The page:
For February 22
Eta, the Kindergarten teacher, had mentioned that she had been introduced to play dough at a workshop she attended last year. Unfortunately, the teacher never showed her students how to make it or what to do with it. So, today, I took over ingredients and showed Eta and Julet, the assistant teacher, how to make play dough. Most of the ingredients they can buy here in Marulaon, but I told Eta I would give her lots of cream of tartar and food coloring so she could continue to make it after I go back to Honiara. We had so much fun! First I made a batch (over a wood fire) while Eta and Julet watched. We gathered a crowd quickly. Then, Eta made a batch while I watched, and Julet made another batch while I watched. They had no problems and whipped up a last batch easily by themselves.
Everybody was fascinated, many asked if the play dough was to eat. I told them it wasn't for eating but that they could taste it anyway. Several were brave enough to try it, and the looks on their faces were priceless.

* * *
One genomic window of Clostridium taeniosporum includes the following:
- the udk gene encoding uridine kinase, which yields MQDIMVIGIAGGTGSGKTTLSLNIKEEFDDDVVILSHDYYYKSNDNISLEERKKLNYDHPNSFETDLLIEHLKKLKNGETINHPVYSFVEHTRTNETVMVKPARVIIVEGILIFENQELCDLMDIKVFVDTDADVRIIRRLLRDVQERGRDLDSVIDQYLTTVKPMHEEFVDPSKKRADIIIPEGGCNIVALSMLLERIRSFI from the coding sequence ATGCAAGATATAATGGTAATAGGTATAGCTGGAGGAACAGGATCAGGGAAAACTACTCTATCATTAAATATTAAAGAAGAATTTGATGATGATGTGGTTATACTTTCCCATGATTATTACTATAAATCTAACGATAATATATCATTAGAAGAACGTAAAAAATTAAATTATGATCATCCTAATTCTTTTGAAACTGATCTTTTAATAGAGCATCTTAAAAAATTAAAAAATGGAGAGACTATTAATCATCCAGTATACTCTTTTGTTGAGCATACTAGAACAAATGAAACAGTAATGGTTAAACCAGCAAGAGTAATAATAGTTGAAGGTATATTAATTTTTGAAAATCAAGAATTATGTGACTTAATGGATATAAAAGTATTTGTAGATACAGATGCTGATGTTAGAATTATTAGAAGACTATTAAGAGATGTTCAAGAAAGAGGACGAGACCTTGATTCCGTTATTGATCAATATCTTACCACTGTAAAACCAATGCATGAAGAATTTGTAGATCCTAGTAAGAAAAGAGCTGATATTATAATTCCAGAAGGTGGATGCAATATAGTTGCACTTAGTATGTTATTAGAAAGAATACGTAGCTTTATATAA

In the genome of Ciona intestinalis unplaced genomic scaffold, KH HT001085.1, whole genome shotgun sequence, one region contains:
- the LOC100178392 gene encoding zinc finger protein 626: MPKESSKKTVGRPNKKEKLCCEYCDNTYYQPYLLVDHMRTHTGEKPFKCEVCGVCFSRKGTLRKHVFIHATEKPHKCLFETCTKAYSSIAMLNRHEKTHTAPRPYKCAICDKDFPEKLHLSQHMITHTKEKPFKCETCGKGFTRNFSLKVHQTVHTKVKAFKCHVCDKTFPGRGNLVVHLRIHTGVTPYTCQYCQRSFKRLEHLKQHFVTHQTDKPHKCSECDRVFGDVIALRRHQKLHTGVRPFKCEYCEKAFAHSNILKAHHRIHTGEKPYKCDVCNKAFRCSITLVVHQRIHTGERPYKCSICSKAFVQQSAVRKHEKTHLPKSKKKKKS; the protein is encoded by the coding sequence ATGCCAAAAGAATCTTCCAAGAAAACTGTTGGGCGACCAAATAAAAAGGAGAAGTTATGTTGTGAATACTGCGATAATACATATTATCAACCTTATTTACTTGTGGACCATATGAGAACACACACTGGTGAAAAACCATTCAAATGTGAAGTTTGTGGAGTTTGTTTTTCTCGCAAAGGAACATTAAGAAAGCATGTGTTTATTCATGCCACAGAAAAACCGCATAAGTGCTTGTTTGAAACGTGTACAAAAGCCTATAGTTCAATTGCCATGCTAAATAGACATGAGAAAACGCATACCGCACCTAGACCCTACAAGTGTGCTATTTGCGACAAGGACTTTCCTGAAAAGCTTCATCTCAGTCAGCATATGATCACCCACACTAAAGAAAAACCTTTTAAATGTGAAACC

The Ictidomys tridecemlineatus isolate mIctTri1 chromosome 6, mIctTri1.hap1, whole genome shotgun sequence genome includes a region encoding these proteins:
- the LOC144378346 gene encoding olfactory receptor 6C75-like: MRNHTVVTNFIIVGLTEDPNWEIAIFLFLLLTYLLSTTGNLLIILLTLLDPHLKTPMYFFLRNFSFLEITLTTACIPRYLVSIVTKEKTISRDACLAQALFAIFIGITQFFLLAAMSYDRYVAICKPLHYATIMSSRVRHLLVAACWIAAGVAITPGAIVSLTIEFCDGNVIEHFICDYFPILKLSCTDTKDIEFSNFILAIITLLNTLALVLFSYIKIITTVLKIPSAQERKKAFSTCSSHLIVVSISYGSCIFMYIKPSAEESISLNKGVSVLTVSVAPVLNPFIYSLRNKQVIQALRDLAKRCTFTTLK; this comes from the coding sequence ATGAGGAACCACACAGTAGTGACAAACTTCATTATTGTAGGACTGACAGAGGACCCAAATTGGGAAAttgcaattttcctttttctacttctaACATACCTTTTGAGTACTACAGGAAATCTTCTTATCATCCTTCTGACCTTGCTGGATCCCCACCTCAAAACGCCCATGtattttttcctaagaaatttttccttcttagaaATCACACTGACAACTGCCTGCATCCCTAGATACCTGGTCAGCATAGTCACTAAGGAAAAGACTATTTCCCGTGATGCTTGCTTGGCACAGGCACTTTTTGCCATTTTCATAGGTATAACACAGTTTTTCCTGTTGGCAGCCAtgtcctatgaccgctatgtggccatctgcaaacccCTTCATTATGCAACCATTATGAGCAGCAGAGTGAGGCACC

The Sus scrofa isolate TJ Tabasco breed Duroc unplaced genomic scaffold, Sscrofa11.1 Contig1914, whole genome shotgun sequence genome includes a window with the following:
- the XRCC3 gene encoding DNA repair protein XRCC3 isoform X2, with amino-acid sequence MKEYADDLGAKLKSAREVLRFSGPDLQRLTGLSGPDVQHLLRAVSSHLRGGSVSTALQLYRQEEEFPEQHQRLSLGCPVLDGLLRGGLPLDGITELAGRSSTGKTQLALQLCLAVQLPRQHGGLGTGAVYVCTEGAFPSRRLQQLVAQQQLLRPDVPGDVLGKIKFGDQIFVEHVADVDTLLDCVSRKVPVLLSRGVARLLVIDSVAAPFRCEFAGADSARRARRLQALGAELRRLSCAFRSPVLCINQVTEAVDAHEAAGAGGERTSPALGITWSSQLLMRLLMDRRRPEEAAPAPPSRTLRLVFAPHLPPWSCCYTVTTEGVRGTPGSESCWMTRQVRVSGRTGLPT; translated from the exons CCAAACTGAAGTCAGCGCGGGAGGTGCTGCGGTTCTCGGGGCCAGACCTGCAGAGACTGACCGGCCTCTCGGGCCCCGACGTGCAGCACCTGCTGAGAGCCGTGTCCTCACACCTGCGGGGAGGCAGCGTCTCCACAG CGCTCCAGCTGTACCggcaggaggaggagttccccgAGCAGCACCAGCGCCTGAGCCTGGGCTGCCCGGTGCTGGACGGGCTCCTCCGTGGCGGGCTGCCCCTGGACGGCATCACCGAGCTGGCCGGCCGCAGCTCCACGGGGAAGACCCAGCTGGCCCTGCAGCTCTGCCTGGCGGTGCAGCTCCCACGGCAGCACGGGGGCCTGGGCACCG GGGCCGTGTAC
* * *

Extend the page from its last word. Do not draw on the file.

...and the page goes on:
I forget how much we absorb as part of our culture. So many things here in Marulaon, I'm learning as a toddler would learn them for the first time. Play dough was very much part of my upbringing, and I use it with my kids all of the time. Eta asked me to show her what to do with play dough, and I was reminded that she didn't grow up playing with it. I pulled out my alphabet cookie cutters (which I will leave with her for the Kindy), and we practiced cutting out letters. I rolled snakes and made stick people, and Eta joined me while we talked about all kinds of ways to enrich stories and learning while the kids play with the dough. She is full of life and doing a great job with the kids, and it's fun to listen to her teach and sing just behind our house every morning.